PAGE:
RELATED: The ‘Conjuring’ Universe Explained: From Demonic Nuns to Mortal Dolls

Lorraine Warren (Conspiracy franchise)

Image via Warner Bros.

In the hands of a lesser actress, the role of a true clairvoyant Lorraine Warren could have easily become a clichéd horror movie character. Instead, Farmiga manages to take the role just as seriously as some of his most award-winning dramatic roles. She brings a deep humanity to Lorraine and the series’ horror proceedings, instilling in her doubts, fears, hopes, and a pure, honest desire to help others experience demonic activity. Farmiga’s impassioned performance and deeply expressive face completely sell it, her big eyes oozing Lorraine’s love and compassion. It’s also a testament to her candid portrayal that Lorraine’s chemistry with her husband Ed (Patrick Wilson) shines so brightly. Whether in the show’s more overt horror sequences or in quieter contemplative moments with Ed, it sizzles on screen, especially in The Conjuring 2, where their love and relationship are on full display. Lorraine Warren’s character may be one of Farmiga’s best known, but the way she beautifully builds all facets of the character also makes her one of her best.

Kate Colman (Orphan)


In her role as Kate Coleman, Farmiga deftly disrupts the horror-movie cliche “crazy mother” by creating a tough, smart, and capable character whose dark instincts about her daughter (Isabelle Fuhrman) are 100% accurate. Farmiga is no stranger to the horror genre and with Orphan she once again manages to bring a sense of authenticity and deep emotion to the film’s darker elements. The result is a dynamic character that you can’t help but root for. It’s a juicy role that gives Farmiga a lot to do, and it completely sells Kate’s fluctuating emotions and mental state with her performance and commitment to the material.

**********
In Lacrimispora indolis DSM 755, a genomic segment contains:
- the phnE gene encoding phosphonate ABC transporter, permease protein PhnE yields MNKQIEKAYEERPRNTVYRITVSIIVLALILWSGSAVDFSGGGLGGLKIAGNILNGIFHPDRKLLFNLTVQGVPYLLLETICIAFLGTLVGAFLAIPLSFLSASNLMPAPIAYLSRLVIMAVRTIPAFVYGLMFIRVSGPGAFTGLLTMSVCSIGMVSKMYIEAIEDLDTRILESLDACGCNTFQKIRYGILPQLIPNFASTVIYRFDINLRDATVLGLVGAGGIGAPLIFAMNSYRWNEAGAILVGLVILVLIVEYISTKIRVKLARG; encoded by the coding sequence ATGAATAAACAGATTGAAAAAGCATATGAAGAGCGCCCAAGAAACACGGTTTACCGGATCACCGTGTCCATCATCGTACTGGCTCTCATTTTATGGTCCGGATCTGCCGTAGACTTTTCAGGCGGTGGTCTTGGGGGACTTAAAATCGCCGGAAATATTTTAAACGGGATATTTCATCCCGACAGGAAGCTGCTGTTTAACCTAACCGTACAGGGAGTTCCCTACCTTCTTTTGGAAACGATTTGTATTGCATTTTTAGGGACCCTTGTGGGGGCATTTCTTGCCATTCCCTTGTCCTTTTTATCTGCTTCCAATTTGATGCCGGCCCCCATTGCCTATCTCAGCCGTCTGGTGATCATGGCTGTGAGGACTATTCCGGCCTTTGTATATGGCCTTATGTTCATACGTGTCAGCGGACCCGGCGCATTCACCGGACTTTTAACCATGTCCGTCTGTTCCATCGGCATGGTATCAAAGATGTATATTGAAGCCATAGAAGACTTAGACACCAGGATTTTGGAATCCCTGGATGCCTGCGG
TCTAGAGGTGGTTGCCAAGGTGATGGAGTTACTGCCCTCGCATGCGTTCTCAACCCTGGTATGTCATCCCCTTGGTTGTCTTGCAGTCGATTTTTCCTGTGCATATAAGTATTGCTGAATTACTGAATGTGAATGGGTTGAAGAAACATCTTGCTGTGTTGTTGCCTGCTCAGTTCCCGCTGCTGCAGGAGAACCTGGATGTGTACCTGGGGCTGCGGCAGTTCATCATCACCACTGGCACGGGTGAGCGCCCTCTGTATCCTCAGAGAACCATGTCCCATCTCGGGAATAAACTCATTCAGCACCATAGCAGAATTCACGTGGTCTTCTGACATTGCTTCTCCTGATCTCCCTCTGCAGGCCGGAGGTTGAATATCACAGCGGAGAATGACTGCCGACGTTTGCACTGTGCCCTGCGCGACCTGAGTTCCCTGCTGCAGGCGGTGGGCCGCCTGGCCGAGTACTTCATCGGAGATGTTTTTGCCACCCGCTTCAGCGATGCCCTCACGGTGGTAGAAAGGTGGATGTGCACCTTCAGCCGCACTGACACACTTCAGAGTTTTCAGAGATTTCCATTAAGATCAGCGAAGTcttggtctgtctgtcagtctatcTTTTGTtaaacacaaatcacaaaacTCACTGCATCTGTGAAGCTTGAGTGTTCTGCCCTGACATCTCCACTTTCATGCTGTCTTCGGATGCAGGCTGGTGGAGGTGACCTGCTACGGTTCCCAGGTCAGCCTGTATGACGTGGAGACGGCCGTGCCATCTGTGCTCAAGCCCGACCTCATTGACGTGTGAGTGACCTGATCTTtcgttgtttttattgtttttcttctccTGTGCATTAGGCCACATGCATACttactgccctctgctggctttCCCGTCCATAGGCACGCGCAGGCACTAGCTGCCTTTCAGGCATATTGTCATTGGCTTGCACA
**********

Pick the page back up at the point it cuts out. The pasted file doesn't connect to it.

Abby Cairn (Joshua)


On the flip side of his performance in Orphan is her role as Abby Cairn in the psychological thriller Joshua. Abby’s depressive state is compounded by fear when she begins to fear her own son’s sociopathic tendencies. As Joshua begins to take (and deny responsibility) actions that make Abby think she’s going crazy, Farmiga plays the frazzled mother to perfection. She dives deep into Abby’s character and skillfully portrays the grief, panic, and horror of her increasingly terrifying situation. Thanks to Farmiga choosing to play her as realistically as possible, Abby’s character bypasses the over-the-top melodrama and instead becomes a likeable protagonist.

Dr. Madolyn Madden (The dead)


Farmiga’s share in Martin Scorseseit is The dead is a small one, but one that she sells. She gives herself completely to the role of police psychiatrist Madolyn Madden, and her honest performance allows the character to successfully serve as an avatar for the audience in the film’s latest developments. Madolyn manages to be an intriguing, strong, and emotionally honest character, and Farmiga’s chemistry with actors like Leonardo DiCaprio and Matt Damon feels authentic and easy on the eye.